From: August 9, 2016
It was reported to the apostle Paul that a man in the Corinthian church had taken his father’s wife and that the incestuous affair had not been addressed by the church. Paul instructed them to put the man out of the church for at least two reasons. One, the man was unrepentant and his ongoing sin was hurting the church. And two, the man needed to be corrected for the sake of his own sanctification. Paul used judicial language. They were to “deliver” the man outside the protection of the church where the Lord reigns, to the world for Satan to administer discipline of his flesh (his sin nature). Hopefully, the man would come to his senses after seeing the “destruction” that following the flesh would bring on him, and he would repent. Notice that Paul was not speaking of the man losing his salvation, but of losing his place in the fellowship of the church until he might repent, or until the Day of the Lord.
From: August 9, 2015
This Psalm of David teaches us to choose gladness and worship, while giving our troubles to God. David wrote that God had “considered” his trouble. In other words David had stopped thinking about his troubles and had given them to God for His consideration. This is how the disciples prayed too, “Now, Lord, consider their threats and enable your servants to speak your word with great boldness” (Acts 4:29). When we continue to consider our own trouble it leads to discouragement and worry. But when we give them to God, it opens the way to gladness and rejoicing.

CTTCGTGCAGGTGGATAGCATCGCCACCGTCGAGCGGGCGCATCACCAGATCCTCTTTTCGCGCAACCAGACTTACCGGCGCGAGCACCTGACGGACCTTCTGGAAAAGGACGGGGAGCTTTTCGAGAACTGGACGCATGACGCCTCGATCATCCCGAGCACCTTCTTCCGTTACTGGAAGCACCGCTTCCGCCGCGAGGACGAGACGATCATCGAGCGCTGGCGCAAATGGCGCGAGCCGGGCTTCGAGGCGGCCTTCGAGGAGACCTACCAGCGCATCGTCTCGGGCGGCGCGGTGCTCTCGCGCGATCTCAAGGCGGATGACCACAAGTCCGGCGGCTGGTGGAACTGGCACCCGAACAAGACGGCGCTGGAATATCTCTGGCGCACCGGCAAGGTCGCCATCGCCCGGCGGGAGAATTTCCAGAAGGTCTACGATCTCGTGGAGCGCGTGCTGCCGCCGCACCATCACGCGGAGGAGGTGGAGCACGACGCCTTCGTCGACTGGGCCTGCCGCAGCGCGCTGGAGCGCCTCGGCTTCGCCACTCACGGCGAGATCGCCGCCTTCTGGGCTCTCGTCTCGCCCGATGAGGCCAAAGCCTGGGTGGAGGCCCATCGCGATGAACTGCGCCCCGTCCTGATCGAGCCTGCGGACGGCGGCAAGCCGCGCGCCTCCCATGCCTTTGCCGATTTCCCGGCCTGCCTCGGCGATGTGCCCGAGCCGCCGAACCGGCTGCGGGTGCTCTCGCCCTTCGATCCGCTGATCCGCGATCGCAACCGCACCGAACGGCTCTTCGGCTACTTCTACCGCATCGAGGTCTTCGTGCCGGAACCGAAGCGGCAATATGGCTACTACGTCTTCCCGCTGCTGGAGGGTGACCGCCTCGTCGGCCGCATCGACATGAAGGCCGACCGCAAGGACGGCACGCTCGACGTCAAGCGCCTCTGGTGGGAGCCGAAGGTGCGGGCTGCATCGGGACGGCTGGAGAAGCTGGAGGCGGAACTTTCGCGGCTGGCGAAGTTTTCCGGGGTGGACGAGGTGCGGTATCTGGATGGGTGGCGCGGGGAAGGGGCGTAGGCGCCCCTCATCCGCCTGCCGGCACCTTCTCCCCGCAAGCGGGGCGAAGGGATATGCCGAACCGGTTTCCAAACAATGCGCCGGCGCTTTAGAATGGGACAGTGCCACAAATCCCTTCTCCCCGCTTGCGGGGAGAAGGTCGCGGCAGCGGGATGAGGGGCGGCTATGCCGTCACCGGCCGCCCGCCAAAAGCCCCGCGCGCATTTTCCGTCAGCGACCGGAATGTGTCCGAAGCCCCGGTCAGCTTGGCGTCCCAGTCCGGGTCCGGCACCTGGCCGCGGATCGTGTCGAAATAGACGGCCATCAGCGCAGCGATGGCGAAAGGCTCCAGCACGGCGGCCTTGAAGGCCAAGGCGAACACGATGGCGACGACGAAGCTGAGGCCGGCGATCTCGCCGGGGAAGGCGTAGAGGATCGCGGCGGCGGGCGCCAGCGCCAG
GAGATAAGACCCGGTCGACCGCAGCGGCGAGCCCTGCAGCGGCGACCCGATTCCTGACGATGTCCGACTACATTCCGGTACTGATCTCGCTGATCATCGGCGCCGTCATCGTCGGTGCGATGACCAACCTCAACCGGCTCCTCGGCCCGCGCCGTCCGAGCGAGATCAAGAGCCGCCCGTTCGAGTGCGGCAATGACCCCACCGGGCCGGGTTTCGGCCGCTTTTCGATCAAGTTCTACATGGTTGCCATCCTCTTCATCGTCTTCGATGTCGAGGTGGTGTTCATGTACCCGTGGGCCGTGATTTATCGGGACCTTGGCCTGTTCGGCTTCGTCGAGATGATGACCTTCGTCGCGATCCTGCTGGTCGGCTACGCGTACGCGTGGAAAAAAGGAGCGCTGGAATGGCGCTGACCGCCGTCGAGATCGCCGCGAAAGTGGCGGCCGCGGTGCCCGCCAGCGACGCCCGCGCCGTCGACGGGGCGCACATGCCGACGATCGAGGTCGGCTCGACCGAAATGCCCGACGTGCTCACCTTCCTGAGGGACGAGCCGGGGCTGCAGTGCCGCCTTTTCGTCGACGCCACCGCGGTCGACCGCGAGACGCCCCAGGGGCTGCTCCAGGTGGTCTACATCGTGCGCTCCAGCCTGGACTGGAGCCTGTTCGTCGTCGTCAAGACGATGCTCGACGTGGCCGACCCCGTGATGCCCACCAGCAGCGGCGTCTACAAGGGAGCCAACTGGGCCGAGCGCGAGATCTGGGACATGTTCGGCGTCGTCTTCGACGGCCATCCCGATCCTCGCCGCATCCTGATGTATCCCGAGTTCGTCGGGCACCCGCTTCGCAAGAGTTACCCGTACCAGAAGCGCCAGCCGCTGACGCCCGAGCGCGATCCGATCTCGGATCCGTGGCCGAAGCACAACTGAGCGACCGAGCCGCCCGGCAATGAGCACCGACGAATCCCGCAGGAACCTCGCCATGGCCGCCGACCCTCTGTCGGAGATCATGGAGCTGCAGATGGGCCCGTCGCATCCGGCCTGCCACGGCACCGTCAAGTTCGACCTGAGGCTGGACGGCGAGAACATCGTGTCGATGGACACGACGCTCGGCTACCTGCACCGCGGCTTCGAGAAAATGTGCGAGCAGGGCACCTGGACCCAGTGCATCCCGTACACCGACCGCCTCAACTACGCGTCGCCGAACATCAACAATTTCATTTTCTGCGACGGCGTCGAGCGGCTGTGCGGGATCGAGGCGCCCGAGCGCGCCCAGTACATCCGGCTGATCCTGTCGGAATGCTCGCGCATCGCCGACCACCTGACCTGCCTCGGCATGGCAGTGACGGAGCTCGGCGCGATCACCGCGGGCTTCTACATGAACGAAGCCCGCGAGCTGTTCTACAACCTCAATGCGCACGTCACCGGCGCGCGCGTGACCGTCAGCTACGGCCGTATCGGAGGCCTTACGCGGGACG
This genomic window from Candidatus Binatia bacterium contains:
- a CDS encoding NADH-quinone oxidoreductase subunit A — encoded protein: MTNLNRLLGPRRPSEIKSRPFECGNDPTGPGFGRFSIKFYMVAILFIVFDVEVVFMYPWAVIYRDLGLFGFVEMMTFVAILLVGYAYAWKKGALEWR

From: August 9, 2014
When Ezra arrived in Jerusalem with offerings for the Temple, he discovered that many of the priests and leaders had led the people into sin. In response, he tore his clothes, pulled out his beard and prayed a prayer of repentance. In his prayer, he spoke of the reality that their “condition” of guilt prevented them from standing in God’s presence. This sad reality continued until the Lord Jesus offered Himself on the cross for our sins and the Temple curtain separating us from a holy God was rent. Our “condition” of sin, separation and death was placed upon Christ, while His righteousness, Sonship, and life were ascribed to us who believe.
From: August 9, 2012
Ezra led a remnant of Israelites back to Jerusalem to rebuild the temple. The journey itself would be long and dangerous, but they trusted God to protect them. Do you pray before a trip? Gather your family together before leaving your driveway and ask God to give you a safe journey.
From: August 9, 2011
As Ezra prepared to lead the remnant back to Jerusalem, he called a fast. Fasting humbles the flesh and focuses the spirit on hearing from God. This is not to get God’s attention. He is always present. Fasting focuses our attention on Him.